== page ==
Sunday, June 05, 2011

Ava spills Scott Brown's dirty secret

I'm not Scott Brown's lover, or his groupie, or even an expert on the man. So I was a bit surprised when Jim passed over an article about politicians campaigning to run against the senator and asked me if I'd do some sort of "response or agreement or whatever."

Senator Scott Brown

The article Jim slid over to me was Richard Weir's "Dems gang up on Brown" (Boston Herald) and, as I read it, I thought, "What a load of filth." Not Weir's writing but the people he was reporting on with the exception of Felix Browne. (Browne refused to join in the group attacks on Scott Brown noting, "Senator Brown spent the day in Western Massachusetts helping tornado victims recover from their loss. This is not the time for politics."). Especially disgusting was Bob Massie because he's more than fine with closed door, hidden from the people, meetings between elected officials "and lobbyists."

I don't live in Massachusetts, I won't be voting in the election. But I'll share what little I do know and, if it helps, great.

In December 2009, Brown was elected to the US Senate. February 4, 2010, he was sworn in. We (Kat, Wally, C.I. and myself) attend hearings in DC and we always try to catch the House and Senate Veterans Affairs Committee hearings. We also try to catch the House and Senate Armed Services Committee hearings. Brown serves on both the Senate Veterans Affairs Commitee and the Senate Armed Services Committee hearing.

Our hearing coverage works like this. If it's a minor hearing (in terms of developments), C.I. reports on it in an "Iraq snapshot" and then one of us does a little more on it for the gina & krista round-robin -- unless it's a Friday hearing in which case it gets covered in Hilda's Mix (the gina & krista round-robin published Friday morning). If it's a major hearing, C.I. reports on it in an "Iraq snapshot" and then Kat covers an aspect of it at her site (Kat generally does an overview of impressions unless she's reporting on Senator Richard Burr) and Wally covers the hearing at Rebecca's site (Wally's emphasis is usually on the finances and money). I go over to Trina's site. In 2009, for Senate Veterans Affairs Committee hearings, I reported on Senator Roland Burris comments, questions and actions in the hearings. C.I. and I had advocated for him to be seated (there was an effort not to seat him, if you've forgotten) and so, once he was seated, he became my focus.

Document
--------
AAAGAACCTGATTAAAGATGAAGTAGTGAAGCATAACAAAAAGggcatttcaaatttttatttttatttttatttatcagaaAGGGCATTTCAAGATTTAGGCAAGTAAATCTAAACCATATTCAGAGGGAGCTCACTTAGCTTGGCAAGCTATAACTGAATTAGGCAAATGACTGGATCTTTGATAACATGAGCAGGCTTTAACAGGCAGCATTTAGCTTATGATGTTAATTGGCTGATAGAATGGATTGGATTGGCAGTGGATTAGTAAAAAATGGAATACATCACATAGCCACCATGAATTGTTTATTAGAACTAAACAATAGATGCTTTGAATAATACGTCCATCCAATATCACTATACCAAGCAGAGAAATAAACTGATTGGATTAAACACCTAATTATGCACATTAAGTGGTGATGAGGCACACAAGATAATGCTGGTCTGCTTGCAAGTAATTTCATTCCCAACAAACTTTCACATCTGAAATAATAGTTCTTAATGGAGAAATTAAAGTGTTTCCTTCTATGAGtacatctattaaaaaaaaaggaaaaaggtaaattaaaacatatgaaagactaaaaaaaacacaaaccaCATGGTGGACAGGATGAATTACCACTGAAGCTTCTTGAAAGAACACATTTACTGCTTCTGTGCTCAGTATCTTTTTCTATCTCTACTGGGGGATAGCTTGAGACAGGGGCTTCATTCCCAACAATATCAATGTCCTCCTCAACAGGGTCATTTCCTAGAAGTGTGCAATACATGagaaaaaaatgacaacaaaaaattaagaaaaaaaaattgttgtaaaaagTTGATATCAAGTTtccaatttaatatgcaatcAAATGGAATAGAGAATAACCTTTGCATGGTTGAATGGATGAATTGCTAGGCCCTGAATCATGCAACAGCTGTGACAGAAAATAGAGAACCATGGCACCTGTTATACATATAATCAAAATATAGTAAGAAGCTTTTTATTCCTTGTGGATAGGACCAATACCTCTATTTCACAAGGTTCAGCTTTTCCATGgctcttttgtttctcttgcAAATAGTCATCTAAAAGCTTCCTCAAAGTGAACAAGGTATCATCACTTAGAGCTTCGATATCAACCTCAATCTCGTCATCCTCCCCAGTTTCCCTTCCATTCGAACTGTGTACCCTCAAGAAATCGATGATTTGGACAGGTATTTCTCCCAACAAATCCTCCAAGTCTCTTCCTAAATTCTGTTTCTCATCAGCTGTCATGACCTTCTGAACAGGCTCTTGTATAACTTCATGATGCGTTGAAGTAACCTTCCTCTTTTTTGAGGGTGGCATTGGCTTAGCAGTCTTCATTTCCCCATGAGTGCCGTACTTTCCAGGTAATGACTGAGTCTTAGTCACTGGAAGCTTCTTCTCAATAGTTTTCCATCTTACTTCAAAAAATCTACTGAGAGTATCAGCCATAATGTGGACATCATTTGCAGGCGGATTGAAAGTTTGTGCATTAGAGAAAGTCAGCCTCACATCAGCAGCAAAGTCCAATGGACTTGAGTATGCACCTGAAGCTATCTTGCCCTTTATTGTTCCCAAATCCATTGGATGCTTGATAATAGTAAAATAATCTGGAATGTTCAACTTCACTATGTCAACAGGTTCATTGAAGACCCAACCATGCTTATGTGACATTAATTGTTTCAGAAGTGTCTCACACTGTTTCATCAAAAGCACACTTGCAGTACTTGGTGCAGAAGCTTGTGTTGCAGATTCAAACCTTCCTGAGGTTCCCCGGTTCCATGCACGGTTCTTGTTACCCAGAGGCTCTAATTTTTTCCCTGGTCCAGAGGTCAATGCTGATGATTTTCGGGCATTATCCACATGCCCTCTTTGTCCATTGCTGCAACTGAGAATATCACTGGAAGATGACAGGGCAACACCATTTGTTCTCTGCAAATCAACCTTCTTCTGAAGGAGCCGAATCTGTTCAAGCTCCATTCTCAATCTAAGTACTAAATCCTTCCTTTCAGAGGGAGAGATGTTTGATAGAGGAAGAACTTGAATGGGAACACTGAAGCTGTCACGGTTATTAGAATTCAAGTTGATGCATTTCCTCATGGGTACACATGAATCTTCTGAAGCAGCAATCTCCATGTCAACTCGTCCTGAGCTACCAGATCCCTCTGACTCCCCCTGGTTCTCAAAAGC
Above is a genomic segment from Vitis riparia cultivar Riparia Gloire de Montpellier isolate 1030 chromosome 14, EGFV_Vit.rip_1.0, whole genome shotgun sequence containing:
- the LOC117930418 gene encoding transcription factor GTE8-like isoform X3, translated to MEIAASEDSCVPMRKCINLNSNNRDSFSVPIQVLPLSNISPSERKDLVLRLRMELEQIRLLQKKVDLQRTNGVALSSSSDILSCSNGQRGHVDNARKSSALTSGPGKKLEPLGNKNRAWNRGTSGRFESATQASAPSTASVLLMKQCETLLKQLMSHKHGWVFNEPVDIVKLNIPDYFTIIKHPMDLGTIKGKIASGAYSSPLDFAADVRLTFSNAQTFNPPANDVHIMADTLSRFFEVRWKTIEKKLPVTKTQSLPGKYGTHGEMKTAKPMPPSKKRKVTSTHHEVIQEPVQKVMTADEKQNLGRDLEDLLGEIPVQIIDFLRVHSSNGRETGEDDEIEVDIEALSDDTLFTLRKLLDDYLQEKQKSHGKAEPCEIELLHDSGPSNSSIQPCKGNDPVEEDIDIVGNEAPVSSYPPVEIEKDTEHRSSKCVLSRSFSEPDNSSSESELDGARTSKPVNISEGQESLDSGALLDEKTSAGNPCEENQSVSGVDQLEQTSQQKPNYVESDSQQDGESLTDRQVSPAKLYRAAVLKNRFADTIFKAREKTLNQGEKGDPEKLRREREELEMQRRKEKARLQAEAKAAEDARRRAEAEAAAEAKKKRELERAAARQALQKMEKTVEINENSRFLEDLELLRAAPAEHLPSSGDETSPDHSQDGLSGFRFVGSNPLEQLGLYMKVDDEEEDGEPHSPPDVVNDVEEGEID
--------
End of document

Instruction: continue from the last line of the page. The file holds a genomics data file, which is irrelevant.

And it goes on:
Scott Brown eased into the focus in 2010. In part because he often agreed with Senator Burris. He has this head duck, affirmative nod that he does when he agrees with something being said. It's a quick nod. I wasn't really sure he was agreeing until the hearing on Don't Ask, Don't Tell when Senator Burris was speaking of the need for the military to adapt and end racial discrimination earlier. The sharp, quick nods came much too often to be anything but agreement.

Senator Burris was always treated courtesouly (in public) on the Senate Veterans Affairs Committee. That was not, however, the case on the Senate Armed Services Committee where there were two Democrats who made a point to display their disdain for Senator Burris whenever he spoke. So I did find it interesting that Brown, who is Republican, would make a point to show any support for Democratic Burris. Interesting and possibly enlightening. Was it to send a message of bi-partisanship? Was it to show support for an elder (in terms of age) or for another freshman (in terms of Senate term)?

So Scott Brown started entering my reports at Trina's website and when Senator Burris left the Senate (2010), Brown became the sole focus. I know very little about Scott Brown's voting record. You can click here for Project Smart's catalog of his votes. The one vote I know of resulted in remarks he made during a hearing. I had the impression that he was going to vote to repeal Don't Ask, Don't Tell and the next day he publicly noted his intention to vote for repeal. (He did make that vote.)

While his voting record should reveal some insight, his proposed legislation probably won't. He's a freshman senator, in only his second year, and he's introduced eight bills.

So the way he conducts himself in hearings may be one of the better indicators of the job he's doing.